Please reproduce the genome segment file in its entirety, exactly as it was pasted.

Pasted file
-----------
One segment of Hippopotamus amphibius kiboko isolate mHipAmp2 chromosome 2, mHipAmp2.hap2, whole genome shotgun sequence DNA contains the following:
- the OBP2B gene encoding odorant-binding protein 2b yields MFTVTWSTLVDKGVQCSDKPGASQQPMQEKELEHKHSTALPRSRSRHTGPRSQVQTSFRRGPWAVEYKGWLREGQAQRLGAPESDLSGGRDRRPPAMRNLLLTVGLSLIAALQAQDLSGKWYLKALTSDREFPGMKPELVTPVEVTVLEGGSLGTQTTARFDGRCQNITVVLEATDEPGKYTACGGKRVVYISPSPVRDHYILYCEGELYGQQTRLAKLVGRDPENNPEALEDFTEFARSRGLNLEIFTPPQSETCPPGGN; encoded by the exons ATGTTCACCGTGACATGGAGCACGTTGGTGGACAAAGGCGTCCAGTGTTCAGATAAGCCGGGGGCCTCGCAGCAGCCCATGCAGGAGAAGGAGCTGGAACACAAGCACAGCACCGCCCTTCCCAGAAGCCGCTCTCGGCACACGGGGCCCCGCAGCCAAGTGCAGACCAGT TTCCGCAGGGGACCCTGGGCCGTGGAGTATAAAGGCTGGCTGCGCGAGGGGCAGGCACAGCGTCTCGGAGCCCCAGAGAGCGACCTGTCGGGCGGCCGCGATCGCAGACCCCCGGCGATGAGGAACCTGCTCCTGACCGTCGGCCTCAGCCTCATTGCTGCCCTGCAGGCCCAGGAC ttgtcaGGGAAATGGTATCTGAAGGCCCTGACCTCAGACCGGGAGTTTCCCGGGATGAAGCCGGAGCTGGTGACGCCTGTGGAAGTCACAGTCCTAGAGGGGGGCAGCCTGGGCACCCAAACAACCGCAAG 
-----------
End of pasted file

One segment of Hippopotamus amphibius kiboko isolate mHipAmp2 chromosome 2, mHipAmp2.hap2, whole genome shotgun sequence DNA contains the following:
- the OBP2B gene encoding odorant-binding protein 2b yields MFTVTWSTLVDKGVQCSDKPGASQQPMQEKELEHKHSTALPRSRSRHTGPRSQVQTSFRRGPWAVEYKGWLREGQAQRLGAPESDLSGGRDRRPPAMRNLLLTVGLSLIAALQAQDLSGKWYLKALTSDREFPGMKPELVTPVEVTVLEGGSLGTQTTARFDGRCQNITVVLEATDEPGKYTACGGKRVVYISPSPVRDHYILYCEGELYGQQTRLAKLVGRDPENNPEALEDFTEFARSRGLNLEIFTPPQSETCPPGGN; encoded by the exons ATGTTCACCGTGACATGGAGCACGTTGGTGGACAAAGGCGTCCAGTGTTCAGATAAGCCGGGGGCCTCGCAGCAGCCCATGCAGGAGAAGGAGCTGGAACACAAGCACAGCACCGCCCTTCCCAGAAGCCGCTCTCGGCACACGGGGCCCCGCAGCCAAGTGCAGACCAGT TTCCGCAGGGGACCCTGGGCCGTGGAGTATAAAGGCTGGCTGCGCGAGGGGCAGGCACAGCGTCTCGGAGCCCCAGAGAGCGACCTGTCGGGCGGCCGCGATCGCAGACCCCCGGCGATGAGGAACCTGCTCCTGACCGTCGGCCTCAGCCTCATTGCTGCCCTGCAGGCCCAGGAC ttgtcaGGGAAATGGTATCTGAAGGCCCTGACCTCAGACCGGGAGTTTCCCGGGATGAAGCCGGAGCTGGTGACGCCTGTGGAAGTCACAGTCCTAGAGGGGGGCAGCCTGGGCACCCAAACAACCGCAAG 